Enrolling a client system into Identity Management (IdM) can be done with a single command, namely: ipa-client-install. This command will configure SSSD, Kerberos, Certmonger and other elements of the system to work with IdM. The important result is that the system will get an identity and key so that it can securely connect to IdM and perform its operations. However, to get the identity and key, the system should
In this article I want to talk about a runC container which I want to migrate around the world while clients stay connected to the application.
In my previous Checkpoint/Restore In Userspace (CRIU) articles I introduced CRIU (From Checkpoint/Restore to Container Migration) and in the follow-up I gave an example how to use it in combination with containers (Container Live Migration Using runC and CRIU). Recently Christian Horn published an additional article about CRIU which is also a good starting point.
In my container I am running Xonotic. Xonotic calls itself ‘The Free and Fast Arena Shooter’. The part that is running in the container is the server part of the game to which multiple clients can connect to play together. In this article the client is running on my local system while the server and its container is live migrated around the world.
I recently had the pleasure of linking up with one of my favorite Red Hat colleagues (David “Pinky” Pinkerton) from Australia while we were both in Southeast Asia for a Red Hat event. We both have a propensity for KVM and Red Hat Virtualization (RHV) in particular, and he brought up a fantastic topic – truly segregated networks to support other security requirements. The reason came up because he had a “high security” client that needed to keep different traffic types separated within RHV, as the VMs were used to scan live malware. And that is why I made the comment about the (justifiably) paranoid.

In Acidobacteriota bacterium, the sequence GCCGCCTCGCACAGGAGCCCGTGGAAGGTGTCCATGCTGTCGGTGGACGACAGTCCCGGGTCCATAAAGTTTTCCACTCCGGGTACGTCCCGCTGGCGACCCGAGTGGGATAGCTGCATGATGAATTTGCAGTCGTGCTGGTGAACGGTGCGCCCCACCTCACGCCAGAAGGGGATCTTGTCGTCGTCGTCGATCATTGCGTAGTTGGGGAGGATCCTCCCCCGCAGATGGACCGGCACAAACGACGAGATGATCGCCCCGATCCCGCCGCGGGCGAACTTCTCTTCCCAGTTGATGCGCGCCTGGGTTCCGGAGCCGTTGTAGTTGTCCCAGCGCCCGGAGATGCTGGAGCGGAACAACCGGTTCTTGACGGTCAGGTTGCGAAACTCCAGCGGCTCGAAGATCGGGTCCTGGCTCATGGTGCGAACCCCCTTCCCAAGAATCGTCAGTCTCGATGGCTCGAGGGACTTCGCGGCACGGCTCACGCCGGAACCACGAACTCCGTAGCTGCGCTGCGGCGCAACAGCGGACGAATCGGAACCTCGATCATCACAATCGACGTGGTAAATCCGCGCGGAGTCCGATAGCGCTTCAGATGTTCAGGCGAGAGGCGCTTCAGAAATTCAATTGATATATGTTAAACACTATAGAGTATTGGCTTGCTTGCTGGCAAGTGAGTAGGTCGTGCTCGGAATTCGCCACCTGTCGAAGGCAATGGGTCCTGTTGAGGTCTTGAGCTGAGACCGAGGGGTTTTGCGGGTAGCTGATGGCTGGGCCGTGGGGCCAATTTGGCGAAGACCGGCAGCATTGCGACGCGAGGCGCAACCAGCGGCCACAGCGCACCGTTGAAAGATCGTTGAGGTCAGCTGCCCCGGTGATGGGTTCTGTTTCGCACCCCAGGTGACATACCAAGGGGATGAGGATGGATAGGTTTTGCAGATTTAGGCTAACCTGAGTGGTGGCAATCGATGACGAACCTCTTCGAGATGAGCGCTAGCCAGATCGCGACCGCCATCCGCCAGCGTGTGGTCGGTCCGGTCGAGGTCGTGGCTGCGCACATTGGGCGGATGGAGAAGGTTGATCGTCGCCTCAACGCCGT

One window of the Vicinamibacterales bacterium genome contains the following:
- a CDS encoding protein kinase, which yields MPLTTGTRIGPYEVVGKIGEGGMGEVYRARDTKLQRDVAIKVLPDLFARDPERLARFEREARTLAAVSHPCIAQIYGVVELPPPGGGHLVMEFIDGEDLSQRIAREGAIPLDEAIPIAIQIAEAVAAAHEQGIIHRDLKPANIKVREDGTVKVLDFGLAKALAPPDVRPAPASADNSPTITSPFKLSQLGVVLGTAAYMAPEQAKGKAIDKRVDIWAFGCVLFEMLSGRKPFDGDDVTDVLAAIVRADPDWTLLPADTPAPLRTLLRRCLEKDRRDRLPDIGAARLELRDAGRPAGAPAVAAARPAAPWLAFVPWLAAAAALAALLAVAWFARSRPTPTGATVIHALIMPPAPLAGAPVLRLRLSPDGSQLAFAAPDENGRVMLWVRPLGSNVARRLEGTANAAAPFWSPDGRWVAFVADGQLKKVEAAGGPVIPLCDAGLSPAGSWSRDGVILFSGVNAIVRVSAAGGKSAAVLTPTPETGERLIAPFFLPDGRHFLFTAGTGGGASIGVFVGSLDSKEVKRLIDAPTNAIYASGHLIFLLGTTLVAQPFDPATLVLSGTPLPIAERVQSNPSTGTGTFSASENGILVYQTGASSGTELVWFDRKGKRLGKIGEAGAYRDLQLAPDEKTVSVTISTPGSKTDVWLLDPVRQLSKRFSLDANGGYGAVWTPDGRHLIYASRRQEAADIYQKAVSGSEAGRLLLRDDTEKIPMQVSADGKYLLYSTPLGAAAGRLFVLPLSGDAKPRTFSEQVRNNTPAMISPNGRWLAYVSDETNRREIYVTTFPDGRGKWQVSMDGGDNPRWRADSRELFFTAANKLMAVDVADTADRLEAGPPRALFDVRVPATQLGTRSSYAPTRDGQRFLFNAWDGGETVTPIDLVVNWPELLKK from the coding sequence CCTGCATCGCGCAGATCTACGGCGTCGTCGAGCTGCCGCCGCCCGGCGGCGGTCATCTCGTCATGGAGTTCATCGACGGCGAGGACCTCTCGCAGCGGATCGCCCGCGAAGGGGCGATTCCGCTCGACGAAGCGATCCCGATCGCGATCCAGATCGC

Let’s take a look. |
In the previous post I talked about Smart Card Support in Red Hat Enterprise Linux. In this article I will drill down into how to select the right deployment architecture depending on your constraints, requirements and availability of the smart card related functionality in different versions of Red Hat Enterprise Linux.
Red Hat Product Security was made aware of a vulnerability affecting the Linux kernel’s implementation of the Bluetooth L2CAP protocol. The vulnerability was named BlueBorne and was assigned an ID – CVE-2017-1000251.
Recent Red Hat Enterprise Linux releases see an expansion in support of the smart card related use cases. However customers usually have a mixed environment and standardize on a specific version of Red Hat Enterprise Linux for period of time. It is important to understand the
The open source community and the IT industry as a whole continue to discuss how they can use different hardware architectures to solve hard computational problems and address specific workloads. Customers value choice in their technology implementations, and choice is a key benefit of open source solutions. To best meet these needs, the software ecosystem has to
Increasing Interest in Identity Management
During last several months I’ve seen a rapid growth of interest in Red Hat’s Identity Management (IdM) solution. This might have been due to different reasons.
- First of all IdM has become much more mature and well known. In the past you come to a conference and talk about FreeIPA (community version of IdM) and IdM and you get a lot of people in the audience that have never heard about it.
Continue reading “Evaluating Total Cost of Ownership of the Identity Management Solution”
We’re adopting a new marketing mantra for Red Hat Enterprise Linux: Listen. Learn. Build. Which probably doesn’t seem all that revolutionary. That’s pretty much the mantra of open source. But compare that to how tech marketing usually happens.
There’s a lot of building–assets and advertisements and the whole nine yards. But the listening and learning parts usually happen afterwards, if at all.
So we’re making a conscious effort to explicitly apply the principles of open source to the way that we market our flagship open source technology. We’re starting with the listening part.
And who exactly are we listening to? You.
And what exactly are we listening to you talk about? Your OS adventures.
And what exactly do we mean by “OS adventures”?–
–Actually, here’s a better idea. Instead of telling you what we’re doing and why, let’s show you…
While there is a lot more than just the “Regulatory Technical Standard 25”, abbreviated to RTS 25 from now on, in the EU’s MiFID II regulations, the focus of this blog is all around RTS 25 and achieving compliance with the time synchronisation requirements this entails.